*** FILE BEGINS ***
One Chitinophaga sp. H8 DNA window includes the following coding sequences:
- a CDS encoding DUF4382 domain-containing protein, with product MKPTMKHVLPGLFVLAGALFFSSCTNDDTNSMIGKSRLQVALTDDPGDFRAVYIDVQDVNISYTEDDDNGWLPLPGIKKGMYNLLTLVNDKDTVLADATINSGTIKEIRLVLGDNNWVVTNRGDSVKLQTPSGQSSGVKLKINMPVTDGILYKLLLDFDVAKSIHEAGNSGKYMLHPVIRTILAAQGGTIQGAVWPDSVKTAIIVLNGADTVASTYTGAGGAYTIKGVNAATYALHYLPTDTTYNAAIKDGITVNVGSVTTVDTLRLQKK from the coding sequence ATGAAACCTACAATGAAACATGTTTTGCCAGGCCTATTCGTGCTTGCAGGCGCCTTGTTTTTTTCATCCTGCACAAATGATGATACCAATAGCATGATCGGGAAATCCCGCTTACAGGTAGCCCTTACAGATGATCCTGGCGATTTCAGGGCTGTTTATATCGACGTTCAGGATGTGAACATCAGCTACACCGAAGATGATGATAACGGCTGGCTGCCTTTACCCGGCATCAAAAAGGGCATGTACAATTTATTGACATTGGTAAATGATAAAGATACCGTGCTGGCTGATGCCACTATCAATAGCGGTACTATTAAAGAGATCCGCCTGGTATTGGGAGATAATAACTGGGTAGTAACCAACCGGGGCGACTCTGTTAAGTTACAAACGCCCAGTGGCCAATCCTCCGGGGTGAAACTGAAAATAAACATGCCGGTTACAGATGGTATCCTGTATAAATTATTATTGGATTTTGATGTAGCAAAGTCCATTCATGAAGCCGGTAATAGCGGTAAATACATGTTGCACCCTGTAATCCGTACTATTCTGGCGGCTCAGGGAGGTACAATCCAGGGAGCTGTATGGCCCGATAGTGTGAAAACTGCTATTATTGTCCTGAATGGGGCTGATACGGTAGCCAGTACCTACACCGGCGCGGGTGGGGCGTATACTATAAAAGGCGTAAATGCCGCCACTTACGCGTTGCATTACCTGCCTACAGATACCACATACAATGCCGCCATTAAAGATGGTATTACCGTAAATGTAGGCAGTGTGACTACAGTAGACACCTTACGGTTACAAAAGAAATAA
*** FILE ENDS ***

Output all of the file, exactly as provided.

One Chitinophaga sp. H8 DNA window includes the following coding sequences:
- a CDS encoding DUF4382 domain-containing protein, with product MKPTMKHVLPGLFVLAGALFFSSCTNDDTNSMIGKSRLQVALTDDPGDFRAVYIDVQDVNISYTEDDDNGWLPLPGIKKGMYNLLTLVNDKDTVLADATINSGTIKEIRLVLGDNNWVVTNRGDSVKLQTPSGQSSGVKLKINMPVTDGILYKLLLDFDVAKSIHEAGNSGKYMLHPVIRTILAAQGGTIQGAVWPDSVKTAIIVLNGADTVASTYTGAGGAYTIKGVNAATYALHYLPTDTTYNAAIKDGITVNVGSVTTVDTLRLQKK from the coding sequence ATGAAACCTACAATGAAACATGTTTTGCCAGGCCTATTCGTGCTTGCAGGCGCCTTGTTTTTTTCATCCTGCACAAATGATGATACCAATAGCATGATCGGGAAATCCCGCTTACAGGTAGCCCTTACAGATGATCCTGGCGATTTCAGGGCTGTTTATATCGACGTTCAGGATGTGAACATCAGCTACACCGAAGATGATGATAACGGCTGGCTGCCTTTACCCGGCATCAAAAAGGGCATGTACAATTTATTGACATTGGTAAATGATAAAGATACCGTGCTGGCTGATGCCACTATCAATAGCGGTACTATTAAAGAGATCCGCCTGGTATTGGGAGATAATAACTGGGTAGTAACCAACCGGGGCGACTCTGTTAAGTTACAAACGCCCAGTGGCCAATCCTCCGGGGTGAAACTGAAAATAAACATGCCGGTTACAGATGGTATCCTGTATAAATTATTATTGGATTTTGATGTAGCAAAGTCCATTCATGAAGCCGGTAATAGCGGTAAATACATGTTGCACCCTGTAATCCGTACTATTCTGGCGGCTCAGGGAGGTACAATCCAGGGAGCTGTATGGCCCGATAGTGTGAAAACTGCTATTATTGTCCTGAATGGGGCTGATACGGTAGCCAGTACCTACACCGGCGCGGGTGGGGCGTATACTATAAAAGGCGTAAATGCCGCCACTTACGCGTTGCATTACCTGCCTACAGATACCACATACAATGCCGCCATTAAAGATGGTATTACCGTAAATGTAGGCAGTGTGACTACAGTAGACACCTTACGGTTACAAAAGAAATAA